In terms of risk and vulnerability lessons, 2020 was filled with them. Businesses suddenly had to make so many changes, that it exposed a variety of issues.
The good news is once issues were exposed, businesses had the chance to learn from them. Most importantly, businesses can now grow and thrive as a result.
1. Take Illnesses Seriously
One highly unethical practice many businesses are guilty of is forcing employees to work even when they’re sick. Unless you have an immediate excuse from a doctor, which isn’t always easy to get especially due to high insurance costs, you could be written up or even fired. Yet, you may still get punished if you get sick while working.
The COVID-19 pandemic taught businesses that when an employee shows any signs of illness, it should be taken seriously. As one of the top risk and vulnerability lessons, businesses who didn’t take it seriously or tried to cover it up found themselves shut down due to company-wide outbreaks.
As long as employees aren’t obviously abusing the system, it’s better and safer to let an employee work from home or provide them with sick leave.
2. Safety Is A Priority
When shut downs began to happen, businesses were faced with shutting down too, setting up a remote work system or creating a safer environment for employees at the business. The problem was most businesses had no plans in place for any of those scenarios. This pointed out a major risk and vulnerability – employees always need a safe way to work and businesses weren’t always providing this.
Employees should always feel safe at work. By prepared in advance to adjust your business processes to provide the most ethically safe work environment possible. Investing in safety creates happier and healthier employees.
3. Ethics Hotlines Are A Must
As strange as it might seem, one of the more important risk and vulnerability lessons businesses learned in 2020 was they need an ethics hotline. During the coronavirus pandemic, people haven’t always been on their best behavior. People hoarded supplies, businesses created dangerous products (such as using dangerous hand sanitizer ingredients) and employees weren’t always given ways to stay safe.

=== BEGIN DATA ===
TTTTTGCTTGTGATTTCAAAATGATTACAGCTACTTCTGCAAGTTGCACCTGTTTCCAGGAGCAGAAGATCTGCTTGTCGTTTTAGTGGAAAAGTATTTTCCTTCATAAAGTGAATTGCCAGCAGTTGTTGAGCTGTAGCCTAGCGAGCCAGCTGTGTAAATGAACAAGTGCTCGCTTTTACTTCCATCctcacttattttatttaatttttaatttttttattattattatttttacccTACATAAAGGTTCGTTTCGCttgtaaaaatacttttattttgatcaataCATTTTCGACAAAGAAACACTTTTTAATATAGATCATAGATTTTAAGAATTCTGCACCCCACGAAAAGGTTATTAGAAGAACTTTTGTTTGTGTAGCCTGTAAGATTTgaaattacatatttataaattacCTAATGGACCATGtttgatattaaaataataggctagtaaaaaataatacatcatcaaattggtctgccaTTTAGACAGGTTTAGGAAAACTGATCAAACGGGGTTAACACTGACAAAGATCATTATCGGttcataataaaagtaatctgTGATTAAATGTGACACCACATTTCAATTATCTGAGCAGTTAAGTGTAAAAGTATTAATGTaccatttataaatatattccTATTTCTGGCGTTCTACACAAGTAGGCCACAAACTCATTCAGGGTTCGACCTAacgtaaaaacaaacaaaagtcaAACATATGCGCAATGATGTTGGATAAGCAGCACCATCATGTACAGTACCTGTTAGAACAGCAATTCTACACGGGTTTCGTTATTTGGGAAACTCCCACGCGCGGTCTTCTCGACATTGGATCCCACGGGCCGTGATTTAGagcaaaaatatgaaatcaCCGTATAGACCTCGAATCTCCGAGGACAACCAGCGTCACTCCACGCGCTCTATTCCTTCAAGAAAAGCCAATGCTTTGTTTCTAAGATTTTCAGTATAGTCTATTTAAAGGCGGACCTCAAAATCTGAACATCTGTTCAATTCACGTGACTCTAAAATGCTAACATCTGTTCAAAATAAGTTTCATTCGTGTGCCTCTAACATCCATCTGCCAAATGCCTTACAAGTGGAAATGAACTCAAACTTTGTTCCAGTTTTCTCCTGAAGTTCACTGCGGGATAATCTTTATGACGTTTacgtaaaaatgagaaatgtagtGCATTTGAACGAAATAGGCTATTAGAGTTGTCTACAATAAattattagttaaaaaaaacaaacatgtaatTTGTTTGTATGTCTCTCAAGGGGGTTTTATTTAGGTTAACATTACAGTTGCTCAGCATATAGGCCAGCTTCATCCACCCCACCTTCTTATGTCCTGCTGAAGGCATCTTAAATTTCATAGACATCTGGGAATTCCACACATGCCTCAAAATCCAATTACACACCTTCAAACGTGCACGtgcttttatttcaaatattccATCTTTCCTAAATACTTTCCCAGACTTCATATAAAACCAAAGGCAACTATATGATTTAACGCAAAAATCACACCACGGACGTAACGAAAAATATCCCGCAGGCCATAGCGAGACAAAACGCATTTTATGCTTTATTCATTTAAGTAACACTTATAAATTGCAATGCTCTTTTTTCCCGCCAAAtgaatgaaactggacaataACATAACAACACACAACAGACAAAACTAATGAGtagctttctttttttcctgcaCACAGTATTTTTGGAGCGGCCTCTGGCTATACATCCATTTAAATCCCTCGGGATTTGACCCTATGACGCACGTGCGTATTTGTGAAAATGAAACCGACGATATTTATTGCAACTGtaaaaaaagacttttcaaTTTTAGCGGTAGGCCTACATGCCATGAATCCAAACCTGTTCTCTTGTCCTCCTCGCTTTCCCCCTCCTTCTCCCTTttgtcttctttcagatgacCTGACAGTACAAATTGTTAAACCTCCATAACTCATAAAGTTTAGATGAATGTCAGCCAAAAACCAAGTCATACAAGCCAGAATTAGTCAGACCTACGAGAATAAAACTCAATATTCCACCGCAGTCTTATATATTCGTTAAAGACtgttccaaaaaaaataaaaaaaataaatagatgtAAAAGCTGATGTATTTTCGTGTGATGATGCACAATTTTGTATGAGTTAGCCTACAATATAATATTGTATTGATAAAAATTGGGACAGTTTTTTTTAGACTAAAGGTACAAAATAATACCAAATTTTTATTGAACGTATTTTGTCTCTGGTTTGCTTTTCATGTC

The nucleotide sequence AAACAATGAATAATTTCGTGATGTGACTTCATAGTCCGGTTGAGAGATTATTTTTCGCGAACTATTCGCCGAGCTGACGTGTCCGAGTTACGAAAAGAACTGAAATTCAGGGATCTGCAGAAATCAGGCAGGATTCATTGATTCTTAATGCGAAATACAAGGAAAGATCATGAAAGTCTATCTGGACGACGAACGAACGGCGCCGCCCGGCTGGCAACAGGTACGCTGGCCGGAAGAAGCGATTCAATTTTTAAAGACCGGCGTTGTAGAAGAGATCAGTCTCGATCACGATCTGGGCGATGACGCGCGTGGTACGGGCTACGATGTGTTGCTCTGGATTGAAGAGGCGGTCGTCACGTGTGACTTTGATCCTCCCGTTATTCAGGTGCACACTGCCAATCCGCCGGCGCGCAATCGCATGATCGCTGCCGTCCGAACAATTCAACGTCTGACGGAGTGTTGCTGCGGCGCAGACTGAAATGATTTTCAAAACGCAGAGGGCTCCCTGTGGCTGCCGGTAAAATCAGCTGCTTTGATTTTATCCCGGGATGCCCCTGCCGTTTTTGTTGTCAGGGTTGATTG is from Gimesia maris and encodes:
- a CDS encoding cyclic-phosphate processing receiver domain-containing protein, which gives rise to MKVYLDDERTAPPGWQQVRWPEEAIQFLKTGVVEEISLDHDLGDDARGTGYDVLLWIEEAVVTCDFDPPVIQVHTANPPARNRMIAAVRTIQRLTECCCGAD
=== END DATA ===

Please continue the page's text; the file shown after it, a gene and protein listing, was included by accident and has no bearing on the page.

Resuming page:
For businesses that ignored ethics, it hurt their reputation and caused them to lose good employees. If ethical hotlines and processes were in place, employees could have reported issues immediately. From not providing protective equipment to taking shortcuts to get products out faster, employees could anonymously report this and make the business better. This actually boosts the business’s reputation, increases product quality and makes customers happier too.
4. Lock Down Systems Remotely
It wasn’t unusual for employees to get frustrated with shorter hours, longer hours and remote working problems. However, businesses weren’t prepared to suddenly have so many employees working remotely. As a result, the pandemic exposed just how vulnerable systems were to internal attacks and abuse from employees.
It’s important to monitor system and file access to ensure no one’s abusing the system. Otherwise, this can open up your business to fraud and general theft. Since unethical employees were accessing sensitive information from home, they felt safer committing the act. Businesses have learned it’s vital to lock down systems and encourage employees to report any suspicious access or file changes.
Overall, it’s been a year of surprising lessons, but it’s also a great opportunity for growth as long as businesses learn from those lessons.